Kitchen Dog 3: Director Dan Day (right) says Woyzeck is more than just a play about apocalyptic dread.
It’s also a tortured vision of hope.
photography by Dan Sellers
And stole a crust of bread.
Then cook up with a ladle
And beat him till he was dead.
—Samuel Beckett, Waiting for Godot
Talking to Tina Parker at Kitchen Dog Theater requires coffee. When I go to the MAC one morning in early December to talk to Parker and her co-artistic director, Christopher Carlos, I want to know why they are producing Georg Büchner’s Woyzeck, and Parker goes off about the connection between this play and this theater in a great, exuberant, slightly paranoid rush, like one of her trademark mile-a-minute curtain speeches. (“Howdy, howdy, howdy!”) Luckily, I have a voice recorder. A month later, listening to what she says, I keep hearing tones and nuances I missed the first time, when my tame little latte ran out too early.
“I think that this play’s like dead-on, perfect, for the mission of Kitchen Dog, because, I don’t know—I just reread it last night so my mind’s like WHOOO! Plus I’m like on cold medicine, like I keep getting new medicine, because I’ve been twice—I’ve been sick for like a month and a half—and I go [high, tortured, half-strangled voice, very rapid], ‘I’m like Woyzeck, experimenting on me, giving me these new drugs.’ [voice returns to normal] And I’m like, ‘Is this even FDA-approved?’ I’m going to be some super-immune crazy! It’s like Woyzeck, he’s obviously losing his mind, people are poking and prodding him—and they don’t care. It’s all about commerce and how to get ahead, and I think that that’s, you know—like I almost got run over by an SUV today! It’s like, this play is right in that: More! More! Bigger! Who cares who gets run over?”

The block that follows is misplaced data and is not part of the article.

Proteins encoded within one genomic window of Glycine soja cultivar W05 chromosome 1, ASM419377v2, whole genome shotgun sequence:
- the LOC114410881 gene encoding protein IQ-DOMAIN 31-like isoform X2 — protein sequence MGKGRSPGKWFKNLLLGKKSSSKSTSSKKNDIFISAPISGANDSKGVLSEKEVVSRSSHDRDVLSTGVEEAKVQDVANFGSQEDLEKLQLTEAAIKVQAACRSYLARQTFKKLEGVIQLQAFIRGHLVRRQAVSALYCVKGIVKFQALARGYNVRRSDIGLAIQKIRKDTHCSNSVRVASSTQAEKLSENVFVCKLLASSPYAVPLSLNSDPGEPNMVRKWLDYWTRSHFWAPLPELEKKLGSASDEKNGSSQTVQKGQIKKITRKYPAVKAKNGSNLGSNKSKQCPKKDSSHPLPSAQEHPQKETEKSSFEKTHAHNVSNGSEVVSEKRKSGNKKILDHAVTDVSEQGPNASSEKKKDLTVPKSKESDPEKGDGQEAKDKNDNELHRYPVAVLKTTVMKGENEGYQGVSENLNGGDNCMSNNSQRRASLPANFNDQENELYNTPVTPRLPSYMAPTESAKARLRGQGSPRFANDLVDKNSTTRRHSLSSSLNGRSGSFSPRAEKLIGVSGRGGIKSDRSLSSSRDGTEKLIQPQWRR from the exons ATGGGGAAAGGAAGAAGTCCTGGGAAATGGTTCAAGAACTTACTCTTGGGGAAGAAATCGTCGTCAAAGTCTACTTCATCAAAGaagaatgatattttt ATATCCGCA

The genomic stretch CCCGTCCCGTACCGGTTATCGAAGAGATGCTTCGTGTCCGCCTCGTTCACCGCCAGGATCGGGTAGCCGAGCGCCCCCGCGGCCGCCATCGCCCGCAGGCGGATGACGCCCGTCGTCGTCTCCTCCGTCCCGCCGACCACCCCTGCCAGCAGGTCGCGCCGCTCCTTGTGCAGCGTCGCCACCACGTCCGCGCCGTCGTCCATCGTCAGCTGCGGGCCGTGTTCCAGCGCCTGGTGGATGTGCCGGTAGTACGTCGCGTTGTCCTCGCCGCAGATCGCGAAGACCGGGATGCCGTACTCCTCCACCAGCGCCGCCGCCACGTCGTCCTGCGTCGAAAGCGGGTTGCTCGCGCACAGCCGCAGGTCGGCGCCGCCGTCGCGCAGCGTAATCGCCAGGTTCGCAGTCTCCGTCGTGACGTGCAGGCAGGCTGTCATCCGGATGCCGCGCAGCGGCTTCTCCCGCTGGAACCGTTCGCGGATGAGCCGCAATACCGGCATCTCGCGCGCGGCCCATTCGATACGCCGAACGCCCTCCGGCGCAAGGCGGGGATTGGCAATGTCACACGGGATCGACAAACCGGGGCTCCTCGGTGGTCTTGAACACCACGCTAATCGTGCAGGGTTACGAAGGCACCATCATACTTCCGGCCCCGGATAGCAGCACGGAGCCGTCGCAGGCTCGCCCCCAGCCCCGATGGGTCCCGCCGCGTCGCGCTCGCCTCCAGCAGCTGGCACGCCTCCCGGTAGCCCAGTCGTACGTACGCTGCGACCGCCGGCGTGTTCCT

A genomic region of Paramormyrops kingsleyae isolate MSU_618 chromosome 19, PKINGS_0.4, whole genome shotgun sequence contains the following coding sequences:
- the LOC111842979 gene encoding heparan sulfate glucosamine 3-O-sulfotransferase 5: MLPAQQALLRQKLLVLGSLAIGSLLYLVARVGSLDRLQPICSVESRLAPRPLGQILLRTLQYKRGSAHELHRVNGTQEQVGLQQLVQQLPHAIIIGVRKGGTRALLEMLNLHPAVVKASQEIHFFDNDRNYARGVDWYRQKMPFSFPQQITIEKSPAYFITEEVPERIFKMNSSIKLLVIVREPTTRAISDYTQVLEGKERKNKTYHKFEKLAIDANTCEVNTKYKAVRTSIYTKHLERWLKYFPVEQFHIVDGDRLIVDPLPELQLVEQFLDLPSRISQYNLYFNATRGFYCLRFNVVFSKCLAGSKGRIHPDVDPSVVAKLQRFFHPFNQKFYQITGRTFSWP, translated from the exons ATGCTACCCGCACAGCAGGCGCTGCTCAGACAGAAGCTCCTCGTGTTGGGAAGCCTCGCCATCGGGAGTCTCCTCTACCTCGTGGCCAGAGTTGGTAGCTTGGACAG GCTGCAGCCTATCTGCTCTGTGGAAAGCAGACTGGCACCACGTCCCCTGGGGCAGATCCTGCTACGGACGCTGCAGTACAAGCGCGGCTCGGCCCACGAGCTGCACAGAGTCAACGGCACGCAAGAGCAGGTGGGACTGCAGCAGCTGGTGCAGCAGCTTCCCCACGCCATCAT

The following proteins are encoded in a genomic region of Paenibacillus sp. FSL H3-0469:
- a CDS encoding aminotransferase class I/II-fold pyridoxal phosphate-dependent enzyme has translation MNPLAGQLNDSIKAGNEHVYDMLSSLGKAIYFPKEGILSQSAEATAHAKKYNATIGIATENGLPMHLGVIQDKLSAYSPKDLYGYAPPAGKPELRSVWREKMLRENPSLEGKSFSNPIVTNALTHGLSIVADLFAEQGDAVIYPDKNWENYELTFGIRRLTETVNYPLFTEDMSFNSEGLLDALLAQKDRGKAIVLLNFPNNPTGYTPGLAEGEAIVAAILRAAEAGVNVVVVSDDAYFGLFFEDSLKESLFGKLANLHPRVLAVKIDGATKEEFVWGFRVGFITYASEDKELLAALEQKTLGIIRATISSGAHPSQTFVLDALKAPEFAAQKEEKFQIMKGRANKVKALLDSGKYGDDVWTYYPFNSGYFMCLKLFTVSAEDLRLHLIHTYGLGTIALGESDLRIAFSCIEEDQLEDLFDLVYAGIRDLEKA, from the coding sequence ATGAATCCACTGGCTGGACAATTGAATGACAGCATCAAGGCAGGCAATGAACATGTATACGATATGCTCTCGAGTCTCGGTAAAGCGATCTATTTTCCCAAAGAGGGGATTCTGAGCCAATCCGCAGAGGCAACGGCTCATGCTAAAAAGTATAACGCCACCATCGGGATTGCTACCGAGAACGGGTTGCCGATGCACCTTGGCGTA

I have no idea until I’m listening again later just how much she’s channeling the play’s themes directly through her experience—this riffing brilliance of association. Everything relates. She is Woyzeck, and Woyzeck is this company. “This is about Kitchen Dog Theater,” she says.
Written in 1836 and 1837, based on a real case, and left unfinished when Büchner died, Woyzeck is the story of a soldier, Franz Woyzeck. He is a sad figure, bossed around and mocked by his superiors, used as an experimental subject by a doctor (who chastises him for wasting his urine instead of saving it for him), betrayed with another soldier by his wife Marie, and essentially dismissed by all of them as a human being. A generation earlier, Büchner’s philosophic countryman Hegel had emphasized the moral necessity of recognition—that is, seeing other people as “self-conscious subjects” rather than as things of use—and Franz Woyzeck could serve as Exhibit A for the moral failure of society. No one understands the man’s finer nature; no one notices that he’s obviously losing his mind.